Elevating the conversation about all things tactical.
Sometimes the skills you need to be a professional have less to do with your actual job and more to do with, well, everything else. Put money away for retirement. Have a backup plan. Have a healthy marriage and life at home. Get a hobby. Taking care of your own wellness and the people around you are what help you be a high-performer at work. All the knife hands and shooting drills in the world won’t help you be successful if you don’t show up to work in a state of mind to focus on all the cool stuff.
Ryan Wyatt is a flight paramedic who has worked on air and ground ambulances, in a trauma center, and overseas. After time spent as a Navy Corpsman, Ryan also deployed to Iraq as a private military contractor flying on Littlebirds doing medevac work. Hear about the time his Littlebird went down behind enemy lines and more.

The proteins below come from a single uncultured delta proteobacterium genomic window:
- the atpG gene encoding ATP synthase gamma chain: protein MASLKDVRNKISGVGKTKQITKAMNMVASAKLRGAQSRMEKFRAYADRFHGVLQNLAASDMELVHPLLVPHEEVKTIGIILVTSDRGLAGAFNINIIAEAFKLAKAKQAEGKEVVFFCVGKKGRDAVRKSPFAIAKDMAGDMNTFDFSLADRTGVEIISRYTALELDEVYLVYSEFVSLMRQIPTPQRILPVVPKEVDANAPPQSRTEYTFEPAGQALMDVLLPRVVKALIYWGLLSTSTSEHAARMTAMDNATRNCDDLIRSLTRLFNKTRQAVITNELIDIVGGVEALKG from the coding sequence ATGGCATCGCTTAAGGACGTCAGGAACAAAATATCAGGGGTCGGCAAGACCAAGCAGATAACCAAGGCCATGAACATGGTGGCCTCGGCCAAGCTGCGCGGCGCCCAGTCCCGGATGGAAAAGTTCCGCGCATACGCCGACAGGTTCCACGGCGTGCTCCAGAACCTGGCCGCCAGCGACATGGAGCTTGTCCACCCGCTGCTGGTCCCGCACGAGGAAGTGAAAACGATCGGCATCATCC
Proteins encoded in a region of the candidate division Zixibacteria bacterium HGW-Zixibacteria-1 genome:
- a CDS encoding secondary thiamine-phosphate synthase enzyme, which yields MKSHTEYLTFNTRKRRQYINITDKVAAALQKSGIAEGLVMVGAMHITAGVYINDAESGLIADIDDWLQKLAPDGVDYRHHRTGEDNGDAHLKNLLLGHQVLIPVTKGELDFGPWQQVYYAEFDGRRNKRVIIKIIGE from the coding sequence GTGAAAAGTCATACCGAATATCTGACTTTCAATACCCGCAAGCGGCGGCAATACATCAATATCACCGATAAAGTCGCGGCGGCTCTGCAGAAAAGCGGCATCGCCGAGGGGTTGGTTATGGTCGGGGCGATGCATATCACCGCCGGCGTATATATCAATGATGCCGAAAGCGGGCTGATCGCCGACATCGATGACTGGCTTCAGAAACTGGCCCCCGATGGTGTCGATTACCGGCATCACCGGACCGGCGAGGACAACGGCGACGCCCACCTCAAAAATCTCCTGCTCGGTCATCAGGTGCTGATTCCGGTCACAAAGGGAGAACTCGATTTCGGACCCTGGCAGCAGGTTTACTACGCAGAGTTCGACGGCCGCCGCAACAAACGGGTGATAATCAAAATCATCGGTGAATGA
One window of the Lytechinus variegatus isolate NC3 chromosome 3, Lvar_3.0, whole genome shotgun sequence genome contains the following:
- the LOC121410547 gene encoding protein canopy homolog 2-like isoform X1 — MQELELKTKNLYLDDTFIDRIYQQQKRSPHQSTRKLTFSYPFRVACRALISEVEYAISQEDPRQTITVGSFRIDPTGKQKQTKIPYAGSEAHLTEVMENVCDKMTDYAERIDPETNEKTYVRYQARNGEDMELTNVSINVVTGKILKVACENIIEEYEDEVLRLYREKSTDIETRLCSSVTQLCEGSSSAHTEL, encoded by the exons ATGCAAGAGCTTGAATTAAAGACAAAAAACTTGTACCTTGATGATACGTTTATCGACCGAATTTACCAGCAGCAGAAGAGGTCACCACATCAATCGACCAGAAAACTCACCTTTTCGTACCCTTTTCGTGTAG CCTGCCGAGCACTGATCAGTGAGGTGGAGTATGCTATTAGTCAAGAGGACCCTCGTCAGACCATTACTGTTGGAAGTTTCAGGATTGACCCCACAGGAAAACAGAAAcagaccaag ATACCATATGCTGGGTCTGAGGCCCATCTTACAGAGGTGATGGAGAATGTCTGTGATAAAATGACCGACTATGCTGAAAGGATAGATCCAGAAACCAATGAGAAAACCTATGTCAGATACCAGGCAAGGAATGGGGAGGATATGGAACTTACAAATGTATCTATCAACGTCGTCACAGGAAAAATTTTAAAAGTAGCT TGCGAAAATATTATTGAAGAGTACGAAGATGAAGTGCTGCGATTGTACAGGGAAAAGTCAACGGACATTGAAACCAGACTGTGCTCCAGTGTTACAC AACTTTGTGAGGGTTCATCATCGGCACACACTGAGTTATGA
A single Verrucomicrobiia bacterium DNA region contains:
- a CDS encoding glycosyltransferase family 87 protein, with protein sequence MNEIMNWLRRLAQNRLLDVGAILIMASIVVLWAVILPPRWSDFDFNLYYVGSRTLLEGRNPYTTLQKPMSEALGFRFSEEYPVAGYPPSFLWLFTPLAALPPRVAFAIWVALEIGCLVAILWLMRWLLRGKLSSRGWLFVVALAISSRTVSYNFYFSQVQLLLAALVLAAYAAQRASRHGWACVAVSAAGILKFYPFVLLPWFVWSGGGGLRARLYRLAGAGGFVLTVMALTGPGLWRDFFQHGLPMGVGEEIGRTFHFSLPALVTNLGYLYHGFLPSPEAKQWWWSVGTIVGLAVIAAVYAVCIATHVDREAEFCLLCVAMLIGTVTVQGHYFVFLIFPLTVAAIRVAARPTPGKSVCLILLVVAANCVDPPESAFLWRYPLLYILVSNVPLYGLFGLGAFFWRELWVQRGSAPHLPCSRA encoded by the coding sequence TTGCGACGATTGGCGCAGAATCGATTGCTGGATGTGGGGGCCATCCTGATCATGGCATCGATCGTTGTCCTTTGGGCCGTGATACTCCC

Countries, terrorist groups, and various shady actors have developed their information warfare capabilities into an effective weapon. They are counting on you to be a sucker – Jim & Mike will help calibrate your BS detector to keep them from wielding active influence measures against you.
Admit it, people like us tend to be “tactical” hoarders. But if you want your gear to actually be functional when the time comes that you need to use it, you have to put hands on it from time to time. Make sure your screws are thread locked, check your zero on your optics, pack enough water and socks, etcetera. Like any TacTangents episode it’s not just about your gear. This also has a lot to do with things like leadership, personal responsibility, and risk management.
“Bright Lights and Cold Steel:” An Intro to Tactical Combat Casualty Care and Pre Hospital Trauma Medicine